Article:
All right, so I want to take a moment here, of course, to highlight that hydrogen safety remains an overarching priority for the program. We must all remain vigilant to ensure the safe handling of hydrogen, especially as we get new projects, new entities, companies, individuals working in the hydrogen space. We need to make sure everything is done safely.

This group in our office, led by Dr. Laura Hill, plays a critical role to enable the safe deployment of hydrogen and fuel cell technologies. So on the codes and standards side, our goal is to support and facilitate the development of essential codes and standards. And then, of course, to do this, you need the R&D to provide that scientific basis that sort of helps define those codes and standards. And I'll give you an example later of exactly how this works. On the safety side, our goal is to identify and develop best safety practices, and then share that information as broadly as possible through such places as our website. We're also placing more emphasis on conducting workforce development activities, with an emphasis on safety practices and culture.

So next slide is diving into the budget for the Technology Acceleration subprogram. Just for awarenessSunita mentioned this earlierin the congressional language, this subprogram is actually called Systems Development and Integration. So Technology Acceleration, Systems Development and Integrationsort of interchangeable terms here. You can see the budget from FY21 to FY22 has increased a little bit, about 20%. And then you get into FY23, and again, moving in the right direction, the request was $87 million, which is excellent. Hitting on some of the key areas here in gray, our grid energy storage and power generation, I thinkhoping a lot of focus there is gonna be placed on our wind to hydrogen areas, along with microgrids, and we'll continue our work on nuclear to hydrogen.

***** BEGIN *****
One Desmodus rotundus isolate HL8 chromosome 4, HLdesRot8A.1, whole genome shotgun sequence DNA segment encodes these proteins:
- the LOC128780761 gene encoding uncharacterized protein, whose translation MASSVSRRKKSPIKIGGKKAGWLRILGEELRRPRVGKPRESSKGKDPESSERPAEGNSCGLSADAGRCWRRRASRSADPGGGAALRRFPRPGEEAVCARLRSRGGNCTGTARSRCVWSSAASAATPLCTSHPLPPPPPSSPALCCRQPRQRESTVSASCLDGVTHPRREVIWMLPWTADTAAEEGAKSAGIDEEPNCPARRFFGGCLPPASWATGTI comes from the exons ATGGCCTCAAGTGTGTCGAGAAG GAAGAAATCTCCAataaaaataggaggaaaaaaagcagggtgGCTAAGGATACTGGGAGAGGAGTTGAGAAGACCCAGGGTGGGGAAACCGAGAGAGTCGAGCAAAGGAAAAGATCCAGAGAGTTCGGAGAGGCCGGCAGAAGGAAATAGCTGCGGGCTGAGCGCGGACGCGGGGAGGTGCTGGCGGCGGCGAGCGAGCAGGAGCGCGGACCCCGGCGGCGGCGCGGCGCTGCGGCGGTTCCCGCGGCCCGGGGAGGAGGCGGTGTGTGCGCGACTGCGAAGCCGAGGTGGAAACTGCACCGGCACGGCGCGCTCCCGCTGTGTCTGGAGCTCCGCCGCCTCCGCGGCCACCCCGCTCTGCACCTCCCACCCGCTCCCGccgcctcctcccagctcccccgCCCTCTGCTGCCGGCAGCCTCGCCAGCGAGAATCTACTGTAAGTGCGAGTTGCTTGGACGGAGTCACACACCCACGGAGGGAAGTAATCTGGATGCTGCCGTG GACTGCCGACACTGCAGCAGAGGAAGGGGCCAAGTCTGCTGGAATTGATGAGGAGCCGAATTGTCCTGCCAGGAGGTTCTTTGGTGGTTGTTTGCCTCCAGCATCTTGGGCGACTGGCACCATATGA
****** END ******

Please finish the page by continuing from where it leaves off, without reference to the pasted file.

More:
And then, within transportation, continue funding our SuperTruck III projects. So I will talk a lot more about those here in a minute, as well as all the heavy-duty refueling infrastructure needed for those heavy-duty applications. Within the chemical and industrial processes, continue to focus on steel. And I was hoping to do a lot more in this space in FY22; the budget didn't really allow, but hopefully able to do a lot more related to ammonia and different industrial end uses in FY23. And we'll continue supporting our enabling activities with manufacturing, quality assurance, quality control, BOP standardization, those sorts of things, as well as our safety codes and standards group. So I think there, that team has really done a nice job of sort of moving their focus beyond vehicles, looking at different end uses and what's required there, such as bulk storage and sensors.